Utilizing the original algorithm presented in the How to Replicate Any Portfolio article we replicated AOR – iShares Core Growth Allocation ETF yielding the following results (See Figure 2).
Following the methodology described here, does not yield any different regression results for assets such as AOR. The flat period filtering rule does not detect any flat period. Therefore, the weights calculated for each day-of-year category equate to 1 (see Figure 3).
Figure 2 Synthetic Portfolio (Model Portfolio: 100% AOR) – original methodology
Figure 3 Model Portfolio: 100% AOR – daily weighting coefficient
Once we established our new methodology does not affect the regression model, we proceeded to replicate some market-timing strategies. We have chosen strategies #031 – Market Seasonality Effect in World Equity Indexes and #133 – Timing the Small Cap Effect to paint a picture of different modeling outcomes. As anticipated, the figures suggest our approach works very well on the strategies driven by some form of seasonality or calendar-based timing rules. This is clearly shown in Figure 4 which displays a replication of the #031 strategy. It almost appears as if we overlayed the daily in-market pattern artificially, but it is in fact based on the calculated probabilities shown in Figure 5.
Figure 4 Synthetic Portfolio (Model Portfolio: 100% #031)
Figure 5 Model Portfolio: #031 – daily weighting coefficient
Indeed, seasonal strategies represent only a subset of all trading strategies. Nonetheless, the same method applies to any strategy based around any other timing rule or a combination of two and more. We have chosen #133 to represent those (see Figure 6). The fit is not nearly as precise as before, but the results still carry some informative value since the timing effects are in fact weighted in by the coefficient shown in Figure 7.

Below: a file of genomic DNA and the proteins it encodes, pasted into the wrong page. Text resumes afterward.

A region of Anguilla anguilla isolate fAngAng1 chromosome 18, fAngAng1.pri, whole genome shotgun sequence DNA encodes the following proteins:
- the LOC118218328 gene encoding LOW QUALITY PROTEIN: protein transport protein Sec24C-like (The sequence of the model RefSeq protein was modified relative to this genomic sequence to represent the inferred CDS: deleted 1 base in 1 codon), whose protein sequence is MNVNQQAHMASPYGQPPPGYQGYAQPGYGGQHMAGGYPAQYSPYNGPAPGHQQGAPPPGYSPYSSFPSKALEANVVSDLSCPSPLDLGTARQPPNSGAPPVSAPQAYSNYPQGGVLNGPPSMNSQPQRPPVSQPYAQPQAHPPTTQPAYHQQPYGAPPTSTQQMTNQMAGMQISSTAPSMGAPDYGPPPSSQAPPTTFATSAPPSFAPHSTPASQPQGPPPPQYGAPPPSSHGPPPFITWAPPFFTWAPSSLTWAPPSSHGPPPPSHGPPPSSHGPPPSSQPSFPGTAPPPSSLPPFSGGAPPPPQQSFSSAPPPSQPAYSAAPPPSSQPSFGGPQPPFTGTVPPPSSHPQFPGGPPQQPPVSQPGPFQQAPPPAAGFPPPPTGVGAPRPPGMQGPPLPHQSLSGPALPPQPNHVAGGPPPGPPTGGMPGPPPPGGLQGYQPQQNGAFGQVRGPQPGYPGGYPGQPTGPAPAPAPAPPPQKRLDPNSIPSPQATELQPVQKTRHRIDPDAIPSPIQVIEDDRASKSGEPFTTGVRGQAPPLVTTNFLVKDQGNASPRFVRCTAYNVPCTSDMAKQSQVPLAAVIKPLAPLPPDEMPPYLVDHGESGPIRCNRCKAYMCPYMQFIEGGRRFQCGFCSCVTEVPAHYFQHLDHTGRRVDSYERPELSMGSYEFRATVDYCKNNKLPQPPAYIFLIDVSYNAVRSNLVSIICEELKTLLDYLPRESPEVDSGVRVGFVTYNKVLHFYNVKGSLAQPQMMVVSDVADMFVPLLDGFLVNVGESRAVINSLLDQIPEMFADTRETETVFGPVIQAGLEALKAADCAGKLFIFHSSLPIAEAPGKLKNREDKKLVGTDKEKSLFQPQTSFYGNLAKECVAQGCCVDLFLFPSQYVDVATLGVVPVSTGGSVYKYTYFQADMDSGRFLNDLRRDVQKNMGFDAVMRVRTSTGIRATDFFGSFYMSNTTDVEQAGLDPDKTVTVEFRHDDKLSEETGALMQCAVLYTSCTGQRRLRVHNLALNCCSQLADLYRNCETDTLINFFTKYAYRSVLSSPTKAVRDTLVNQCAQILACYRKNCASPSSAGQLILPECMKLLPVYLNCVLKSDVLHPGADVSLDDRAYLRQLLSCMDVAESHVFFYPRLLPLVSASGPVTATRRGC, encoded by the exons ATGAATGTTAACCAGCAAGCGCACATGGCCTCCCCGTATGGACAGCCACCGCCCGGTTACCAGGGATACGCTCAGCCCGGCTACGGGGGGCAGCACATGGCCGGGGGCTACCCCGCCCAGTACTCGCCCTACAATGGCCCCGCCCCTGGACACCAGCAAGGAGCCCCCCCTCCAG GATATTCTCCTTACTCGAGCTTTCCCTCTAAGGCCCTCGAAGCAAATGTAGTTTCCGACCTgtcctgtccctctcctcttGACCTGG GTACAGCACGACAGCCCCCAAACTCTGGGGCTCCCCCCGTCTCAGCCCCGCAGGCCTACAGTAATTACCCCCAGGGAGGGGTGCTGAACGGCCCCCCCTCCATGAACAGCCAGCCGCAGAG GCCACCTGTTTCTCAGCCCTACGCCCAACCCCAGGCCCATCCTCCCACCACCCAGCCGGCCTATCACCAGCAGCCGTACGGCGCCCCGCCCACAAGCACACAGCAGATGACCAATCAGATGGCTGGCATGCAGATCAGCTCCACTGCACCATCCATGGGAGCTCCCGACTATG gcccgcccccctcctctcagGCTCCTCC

Figure 6 Synthetic Portfolio (Model Portfolio: 100% #133)
Figure 7 Model Portfolio: 100% #133 – daily weighting coefficient
However, this may have a significant added value if averaged across a more extended period. Hence why we developed this approach with our historical portfolio replication in mind. The following figures show the extended synthetic performance of the above-mentioned strategies. They were constructed utilizing the approach introduced in this article from our historical factor universe previously presented in How to Replicate Any Portfolio.
Figure 8 Extended Synthetic Portfolio (Model Portfolio: 100% #031)
Figure 9 Extended Synthetic Portfolio (Model Portfolio: 100% #133)
In an attempt to capture the effects of market timing in factor replication, we came up with an approach that addresses the issue in a simple replicable manner. It allows us to perform the multi factor analysis without a need to implement any recognition algorithms for market-timing strategy. Moreover, we simply do not need to distinguish between different types of strategies.
We based the method on analyzing probability of in-market strategy state on day-of-year basis. The replication results show that our method works very well on the subset of market-timing strategies built on calendar-based or period-based rules.
We built this method with historical factor replication in mind. Overlaying the probability pattern across an extended period averages the market-timing effects across the whole period which in turn effects the performance of the synthetic portfolio. Therefore, the results still carry a significant value for the types of market-timing strategies with irregular in-market patterns.